Amplification of invertase was performed by 50 cycles of incubation at 94 °C for 30 s followed by a 45-s incubation at 63.2 °C. After the initial denaturation, amplification of cruciferin was performed at 40 cycles of incubation at 95 °C for 30 s, 59 °C for 1 min and 72 °C for 30 s. Finally, for the qPCR amplification of 16S rDNA, the initial denaturation at 95 °C for 5 min was followed by 30 cycles of denaturation at 95 °C for 30 s, annealing at 57 °C
for 30 s and elongation at 72 °C for 30 s. In the particular case of 16S rDNA amplification, a final elongation at 72 °C for 10 min was also included. In all cases, melting curve analysis was performed at a temperature range of 65–95.1 °C. Qualitative and quantitative analysis of the DNA obtained during the optimization of the DNA extraction method was performed by UV spectrophotometry
(Table 2; Supporting Information, Tables S1–S4). Obeticholic Acid in vivo Although starting quantities of rumen fluid and plant material differ because of limitations associated with the see more different techniques, clearly the yields of DNA obtained were extremely variable, ranging from undetectable to 800 ng μL−1. Generally, the highest yields combined with the optimal A260 nm/A280 nm ratios were obtained using CTAB. The statistical significance of the data obtained by this method was analysed by anova (Table 3). This analysis demonstrated that the reagents used for the extraction had significant effects on the yield of DNA extracted from rapeseed and maize. Namely, the yield was significantly higher when DNA was extracted twice with phenol : chloroform : isoamyl alcohol, than when phenol was omitted from the extraction reagent. Inclusion of phenol in the extraction buffer did not yield higher amounts of DNA for soya, but the quality of DNA was significantly higher when the extraction reagent included Ribose-5-phosphate isomerase phenol. The amount of starting material used for each extraction did not have any significant effects for rapeseed. On the other hand, 50 mg of starting material appeared to be the optimum for DNA extracted from maize. In the particular case of soya, the amount of extracted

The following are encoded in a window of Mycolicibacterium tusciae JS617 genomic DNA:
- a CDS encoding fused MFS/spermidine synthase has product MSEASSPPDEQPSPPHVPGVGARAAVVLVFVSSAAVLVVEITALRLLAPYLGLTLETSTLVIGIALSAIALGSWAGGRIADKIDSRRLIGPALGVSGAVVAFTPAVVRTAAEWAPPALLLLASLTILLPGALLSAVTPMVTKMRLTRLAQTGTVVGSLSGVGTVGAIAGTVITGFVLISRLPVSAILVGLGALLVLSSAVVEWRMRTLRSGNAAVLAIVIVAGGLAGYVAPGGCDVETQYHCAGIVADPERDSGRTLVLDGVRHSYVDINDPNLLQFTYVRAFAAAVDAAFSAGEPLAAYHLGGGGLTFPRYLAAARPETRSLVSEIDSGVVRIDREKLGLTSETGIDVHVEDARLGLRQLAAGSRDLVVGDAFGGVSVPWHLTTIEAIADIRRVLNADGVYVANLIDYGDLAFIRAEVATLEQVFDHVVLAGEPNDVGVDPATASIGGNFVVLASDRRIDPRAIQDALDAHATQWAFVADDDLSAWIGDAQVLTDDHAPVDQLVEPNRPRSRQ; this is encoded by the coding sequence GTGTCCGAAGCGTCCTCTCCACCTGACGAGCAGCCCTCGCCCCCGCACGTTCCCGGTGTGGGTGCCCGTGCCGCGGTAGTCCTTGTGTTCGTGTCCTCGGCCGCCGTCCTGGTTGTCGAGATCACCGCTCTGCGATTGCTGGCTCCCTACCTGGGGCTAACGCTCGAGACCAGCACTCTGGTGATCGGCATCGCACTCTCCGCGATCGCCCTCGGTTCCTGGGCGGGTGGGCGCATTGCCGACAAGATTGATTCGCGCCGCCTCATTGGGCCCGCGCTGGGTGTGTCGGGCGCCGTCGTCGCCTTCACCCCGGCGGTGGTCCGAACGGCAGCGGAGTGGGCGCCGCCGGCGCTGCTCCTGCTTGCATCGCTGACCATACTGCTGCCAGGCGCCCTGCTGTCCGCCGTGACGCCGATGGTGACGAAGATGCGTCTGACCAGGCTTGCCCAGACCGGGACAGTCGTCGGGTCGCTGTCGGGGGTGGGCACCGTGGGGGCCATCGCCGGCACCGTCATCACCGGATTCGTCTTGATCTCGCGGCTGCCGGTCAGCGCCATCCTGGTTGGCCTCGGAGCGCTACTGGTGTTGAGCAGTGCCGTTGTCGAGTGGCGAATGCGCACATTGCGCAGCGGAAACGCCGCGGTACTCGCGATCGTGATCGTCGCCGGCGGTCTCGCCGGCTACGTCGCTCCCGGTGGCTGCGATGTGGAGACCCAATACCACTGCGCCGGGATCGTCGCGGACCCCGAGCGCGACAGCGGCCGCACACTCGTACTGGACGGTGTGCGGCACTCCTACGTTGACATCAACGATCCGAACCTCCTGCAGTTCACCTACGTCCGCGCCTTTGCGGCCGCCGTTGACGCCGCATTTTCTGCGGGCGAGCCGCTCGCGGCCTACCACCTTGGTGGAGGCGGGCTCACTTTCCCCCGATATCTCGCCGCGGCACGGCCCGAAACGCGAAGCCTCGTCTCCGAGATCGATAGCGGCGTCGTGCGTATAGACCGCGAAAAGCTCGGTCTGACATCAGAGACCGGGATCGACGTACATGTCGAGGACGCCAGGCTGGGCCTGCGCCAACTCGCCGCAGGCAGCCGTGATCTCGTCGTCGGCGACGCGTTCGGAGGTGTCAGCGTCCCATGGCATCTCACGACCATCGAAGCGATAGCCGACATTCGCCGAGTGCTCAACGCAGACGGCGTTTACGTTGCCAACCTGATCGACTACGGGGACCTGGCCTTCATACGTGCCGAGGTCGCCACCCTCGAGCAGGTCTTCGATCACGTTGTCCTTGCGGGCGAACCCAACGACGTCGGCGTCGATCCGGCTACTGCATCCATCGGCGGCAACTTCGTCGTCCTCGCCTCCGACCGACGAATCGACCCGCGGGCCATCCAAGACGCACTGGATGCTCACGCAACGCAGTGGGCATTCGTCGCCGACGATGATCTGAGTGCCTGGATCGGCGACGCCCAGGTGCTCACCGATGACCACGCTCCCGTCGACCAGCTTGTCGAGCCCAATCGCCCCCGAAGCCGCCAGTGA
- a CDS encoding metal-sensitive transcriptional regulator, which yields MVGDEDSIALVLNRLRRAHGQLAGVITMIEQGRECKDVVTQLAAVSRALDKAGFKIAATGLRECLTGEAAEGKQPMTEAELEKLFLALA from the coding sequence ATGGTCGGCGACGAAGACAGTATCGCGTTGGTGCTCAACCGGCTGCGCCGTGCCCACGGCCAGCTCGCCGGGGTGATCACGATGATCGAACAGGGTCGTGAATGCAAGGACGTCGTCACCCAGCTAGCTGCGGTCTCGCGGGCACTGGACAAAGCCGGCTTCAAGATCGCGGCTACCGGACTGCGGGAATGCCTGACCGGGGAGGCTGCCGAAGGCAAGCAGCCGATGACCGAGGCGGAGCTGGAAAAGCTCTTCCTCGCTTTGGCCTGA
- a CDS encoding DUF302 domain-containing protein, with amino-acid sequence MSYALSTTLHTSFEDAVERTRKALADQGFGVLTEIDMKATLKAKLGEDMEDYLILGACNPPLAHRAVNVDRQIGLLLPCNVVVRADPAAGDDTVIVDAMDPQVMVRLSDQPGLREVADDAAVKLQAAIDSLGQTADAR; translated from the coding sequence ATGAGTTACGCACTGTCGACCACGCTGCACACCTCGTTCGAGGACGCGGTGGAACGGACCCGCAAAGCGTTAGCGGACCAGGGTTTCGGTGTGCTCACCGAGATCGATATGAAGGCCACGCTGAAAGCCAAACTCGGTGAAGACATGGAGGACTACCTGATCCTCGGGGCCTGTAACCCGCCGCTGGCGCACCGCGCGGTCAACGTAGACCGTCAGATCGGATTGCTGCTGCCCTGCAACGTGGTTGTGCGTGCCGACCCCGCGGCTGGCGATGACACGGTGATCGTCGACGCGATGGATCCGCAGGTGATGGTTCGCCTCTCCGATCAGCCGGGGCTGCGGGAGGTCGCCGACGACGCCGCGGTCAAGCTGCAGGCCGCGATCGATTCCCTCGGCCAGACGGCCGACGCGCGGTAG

DNA appeared to be directly correlated with the amount of starting material used for the extraction (Table 3). Agarose gel electrophoresis verified the results obtained by UV spectrophotometry. Thus, exclusion of phenol from the extraction buffer resulted in the presence of contaminating substances in soya and rapeseed DNA that were retained in the wells (Fig. 1). As these substances did not appear to have any significant effects on the A260 nm/A280 nm ratio obtained by the Nanodrop, it was assumed that the co-precipitating substances were humic acids. Humic acids absorb UV light at a similar wavelength to that of nucleic acids (254 nm), thus would not affect the A260 nm/A280 nm ratio, but they are unable to penetrate agarose gels.